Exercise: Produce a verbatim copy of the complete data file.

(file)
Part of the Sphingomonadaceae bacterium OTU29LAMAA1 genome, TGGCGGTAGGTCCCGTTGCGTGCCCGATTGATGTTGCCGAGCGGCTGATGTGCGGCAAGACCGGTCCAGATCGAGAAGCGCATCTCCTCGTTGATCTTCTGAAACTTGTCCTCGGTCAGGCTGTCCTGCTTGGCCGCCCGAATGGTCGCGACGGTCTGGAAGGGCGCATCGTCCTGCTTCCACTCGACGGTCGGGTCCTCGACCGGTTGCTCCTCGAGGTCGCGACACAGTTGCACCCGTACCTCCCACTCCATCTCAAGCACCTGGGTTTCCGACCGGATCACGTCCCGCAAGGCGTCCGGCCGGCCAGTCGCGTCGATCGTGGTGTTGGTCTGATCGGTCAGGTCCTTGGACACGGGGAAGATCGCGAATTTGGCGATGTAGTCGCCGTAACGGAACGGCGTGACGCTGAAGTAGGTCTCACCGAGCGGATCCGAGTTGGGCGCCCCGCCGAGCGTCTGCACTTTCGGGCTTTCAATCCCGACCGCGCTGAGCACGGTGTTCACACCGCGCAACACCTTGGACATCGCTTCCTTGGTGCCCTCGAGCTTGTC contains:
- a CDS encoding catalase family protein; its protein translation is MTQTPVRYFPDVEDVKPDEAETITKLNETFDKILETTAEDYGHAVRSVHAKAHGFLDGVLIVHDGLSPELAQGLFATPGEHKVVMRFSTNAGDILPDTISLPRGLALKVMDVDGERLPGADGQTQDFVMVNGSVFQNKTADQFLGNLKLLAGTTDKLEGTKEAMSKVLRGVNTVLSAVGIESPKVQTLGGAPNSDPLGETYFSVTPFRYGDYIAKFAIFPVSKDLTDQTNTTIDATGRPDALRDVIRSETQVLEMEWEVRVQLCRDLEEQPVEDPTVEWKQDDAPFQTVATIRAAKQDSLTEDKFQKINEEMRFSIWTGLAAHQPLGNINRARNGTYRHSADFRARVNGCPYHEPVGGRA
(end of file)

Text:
Part of the Sphingomonadaceae bacterium OTU29LAMAA1 genome, TGGCGGTAGGTCCCGTTGCGTGCCCGATTGATGTTGCCGAGCGGCTGATGTGCGGCAAGACCGGTCCAGATCGAGAAGCGCATCTCCTCGTTGATCTTCTGAAACTTGTCCTCGGTCAGGCTGTCCTGCTTGGCCGCCCGAATGGTCGCGACGGTCTGGAAGGGCGCATCGTCCTGCTTCCACTCGACGGTCGGGTCCTCGACCGGTTGCTCCTCGAGGTCGCGACACAGTTGCACCCGTACCTCCCACTCCATCTCAAGCACCTGGGTTTCCGACCGGATCACGTCCCGCAAGGCGTCCGGCCGGCCAGTCGCGTCGATCGTGGTGTTGGTCTGATCGGTCAGGTCCTTGGACACGGGGAAGATCGCGAATTTGGCGATGTAGTCGCCGTAACGGAACGGCGTGACGCTGAAGTAGGTCTCACCGAGCGGATCCGAGTTGGGCGCCCCGCCGAGCGTCTGCACTTTCGGGCTTTCAATCCCGACCGCGCTGAGCACGGTGTTCACACCGCGCAACACCTTGGACATCGCTTCCTTGGTGCCCTCGAGCTTGTC contains:
- a CDS encoding catalase family protein; its protein translation is MTQTPVRYFPDVEDVKPDEAETITKLNETFDKILETTAEDYGHAVRSVHAKAHGFLDGVLIVHDGLSPELAQGLFATPGEHKVVMRFSTNAGDILPDTISLPRGLALKVMDVDGERLPGADGQTQDFVMVNGSVFQNKTADQFLGNLKLLAGTTDKLEGTKEAMSKVLRGVNTVLSAVGIESPKVQTLGGAPNSDPLGETYFSVTPFRYGDYIAKFAIFPVSKDLTDQTNTTIDATGRPDALRDVIRSETQVLEMEWEVRVQLCRDLEEQPVEDPTVEWKQDDAPFQTVATIRAAKQDSLTEDKFQKINEEMRFSIWTGLAAHQPLGNINRARNGTYRHSADFRARVNGCPYHEPVGGRA